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Electronics play a critical role in the daily life of the average American. If you’re like many people who recycle near Atlanta, then you may have questions about the process of electronics or e-waste recycling. Read on for some insight into the life cycle of electronics and why your used devices should be recycled and not tossed into dumpsters.


Materials like copper, platinum, gold, and iron are mined from the earth, refined, and then used to create a broad range of the electronics that people use every day. The process of refining raw materials produces greenhouse gas emissions and requires a significant amount of energy. For these reasons, recycling the materials used to make electronics conserves energy and benefits the environment.


Next, the refined materials are used in the manufacturing of electronics. Some manufacturers also use recycled materials during this process. Then, the electronics are sold and used.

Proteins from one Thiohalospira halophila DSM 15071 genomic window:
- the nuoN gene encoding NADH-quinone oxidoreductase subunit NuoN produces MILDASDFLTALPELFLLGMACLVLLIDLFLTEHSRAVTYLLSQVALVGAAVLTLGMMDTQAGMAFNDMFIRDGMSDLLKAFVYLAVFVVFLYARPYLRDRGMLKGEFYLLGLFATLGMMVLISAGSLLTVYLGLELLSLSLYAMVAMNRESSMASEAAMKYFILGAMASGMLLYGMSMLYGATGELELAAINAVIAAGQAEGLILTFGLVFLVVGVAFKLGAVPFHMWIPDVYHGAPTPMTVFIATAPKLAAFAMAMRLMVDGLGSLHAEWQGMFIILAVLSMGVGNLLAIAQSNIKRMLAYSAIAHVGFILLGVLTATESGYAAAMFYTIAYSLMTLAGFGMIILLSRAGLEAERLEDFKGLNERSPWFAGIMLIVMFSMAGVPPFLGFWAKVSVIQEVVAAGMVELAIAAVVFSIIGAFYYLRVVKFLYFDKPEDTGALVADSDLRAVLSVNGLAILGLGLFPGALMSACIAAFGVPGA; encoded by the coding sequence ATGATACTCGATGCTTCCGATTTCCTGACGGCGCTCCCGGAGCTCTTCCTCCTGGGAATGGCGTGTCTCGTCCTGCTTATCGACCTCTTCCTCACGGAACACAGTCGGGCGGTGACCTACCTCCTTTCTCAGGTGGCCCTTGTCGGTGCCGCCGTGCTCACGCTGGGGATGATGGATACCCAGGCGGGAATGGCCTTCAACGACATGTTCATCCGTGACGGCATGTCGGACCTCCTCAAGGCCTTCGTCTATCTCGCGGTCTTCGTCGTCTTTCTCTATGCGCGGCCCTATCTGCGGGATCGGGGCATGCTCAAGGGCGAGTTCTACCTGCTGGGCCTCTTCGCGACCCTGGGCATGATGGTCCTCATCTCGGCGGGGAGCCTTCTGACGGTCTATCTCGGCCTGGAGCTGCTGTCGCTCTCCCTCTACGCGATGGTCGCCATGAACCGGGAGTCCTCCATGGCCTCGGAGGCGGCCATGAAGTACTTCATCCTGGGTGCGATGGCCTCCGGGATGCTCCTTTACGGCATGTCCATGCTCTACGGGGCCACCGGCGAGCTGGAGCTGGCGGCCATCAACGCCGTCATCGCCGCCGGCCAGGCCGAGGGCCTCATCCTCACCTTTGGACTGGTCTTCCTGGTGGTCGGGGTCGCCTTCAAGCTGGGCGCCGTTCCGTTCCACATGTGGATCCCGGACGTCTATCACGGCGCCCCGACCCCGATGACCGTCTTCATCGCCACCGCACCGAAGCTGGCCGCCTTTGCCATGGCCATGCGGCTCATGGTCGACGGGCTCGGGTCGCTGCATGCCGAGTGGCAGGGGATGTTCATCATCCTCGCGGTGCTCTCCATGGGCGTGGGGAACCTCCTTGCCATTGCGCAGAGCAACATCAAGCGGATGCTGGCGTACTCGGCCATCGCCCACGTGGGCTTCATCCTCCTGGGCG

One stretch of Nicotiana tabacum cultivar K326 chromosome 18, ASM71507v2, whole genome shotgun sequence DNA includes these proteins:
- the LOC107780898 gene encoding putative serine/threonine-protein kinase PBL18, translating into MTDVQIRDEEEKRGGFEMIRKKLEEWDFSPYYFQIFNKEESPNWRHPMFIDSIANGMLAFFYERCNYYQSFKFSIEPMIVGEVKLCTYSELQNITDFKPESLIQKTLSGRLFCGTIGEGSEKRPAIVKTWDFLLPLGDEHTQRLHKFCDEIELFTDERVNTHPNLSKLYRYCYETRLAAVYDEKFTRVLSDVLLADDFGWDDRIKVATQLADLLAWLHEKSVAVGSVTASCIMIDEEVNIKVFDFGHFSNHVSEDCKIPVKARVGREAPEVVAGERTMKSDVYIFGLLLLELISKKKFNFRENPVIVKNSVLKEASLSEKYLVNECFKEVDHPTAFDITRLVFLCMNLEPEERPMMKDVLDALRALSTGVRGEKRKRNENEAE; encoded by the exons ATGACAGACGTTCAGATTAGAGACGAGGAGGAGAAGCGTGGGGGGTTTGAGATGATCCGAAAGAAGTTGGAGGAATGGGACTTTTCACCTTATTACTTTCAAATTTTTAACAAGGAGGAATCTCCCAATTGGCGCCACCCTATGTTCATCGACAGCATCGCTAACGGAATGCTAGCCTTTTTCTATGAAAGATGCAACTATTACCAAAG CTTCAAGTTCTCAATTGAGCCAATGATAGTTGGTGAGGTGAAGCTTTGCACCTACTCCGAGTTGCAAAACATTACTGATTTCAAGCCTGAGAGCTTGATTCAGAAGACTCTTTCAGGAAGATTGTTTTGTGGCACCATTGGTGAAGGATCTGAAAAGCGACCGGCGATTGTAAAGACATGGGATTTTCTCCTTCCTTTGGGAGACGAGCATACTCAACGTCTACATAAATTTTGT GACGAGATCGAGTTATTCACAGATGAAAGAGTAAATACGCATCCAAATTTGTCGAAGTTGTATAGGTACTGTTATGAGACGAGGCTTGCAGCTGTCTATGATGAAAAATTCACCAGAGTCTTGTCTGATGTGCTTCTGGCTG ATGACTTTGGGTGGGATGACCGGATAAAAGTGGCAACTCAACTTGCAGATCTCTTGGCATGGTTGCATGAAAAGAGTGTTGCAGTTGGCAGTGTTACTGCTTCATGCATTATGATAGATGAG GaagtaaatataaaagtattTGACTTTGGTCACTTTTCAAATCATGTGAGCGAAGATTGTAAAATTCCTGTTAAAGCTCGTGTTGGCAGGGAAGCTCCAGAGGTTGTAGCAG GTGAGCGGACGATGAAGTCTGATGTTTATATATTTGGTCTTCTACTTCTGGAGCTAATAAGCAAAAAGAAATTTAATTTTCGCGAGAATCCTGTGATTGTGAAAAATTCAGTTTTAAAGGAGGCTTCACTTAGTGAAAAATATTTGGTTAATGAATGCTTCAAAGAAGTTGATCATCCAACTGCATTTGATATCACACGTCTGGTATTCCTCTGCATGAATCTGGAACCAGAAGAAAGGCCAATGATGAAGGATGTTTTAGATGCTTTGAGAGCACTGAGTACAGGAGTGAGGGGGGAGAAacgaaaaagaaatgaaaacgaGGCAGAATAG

When purchasing electronics, it’s ideal to choose those that are designed with environmentally friendly features. Also, select those products that are made with durability, longevity, and recyclability in mind if you want to reduce your environmental impact.


Ideally, all used electronics would be disposed of through a certified electronics recycler. This step can be done in a variety of ways. For example, electronics retailers and community centers often have e-waste recycling bins. Also, some companies offer warranty and mail-in programs that reward consumers for sending in their old devices. These used products can be refurbished or recycled, cutting down on the need for mining and processing new materials. Unfortunately, some used electronics are thrown in waste bins and disposed of in landfills. Once this happens, the valuable materials used to make the electronics cannot be recovered and recycled.


Those electronics that do make it to an e-waste recycling facility are dismantled before being sorted into categories of valuable and recyclable materials, such as aluminum, gold, glass, and copper. Then, the materials return to the supply chain where they can be used to create new electronics and other products.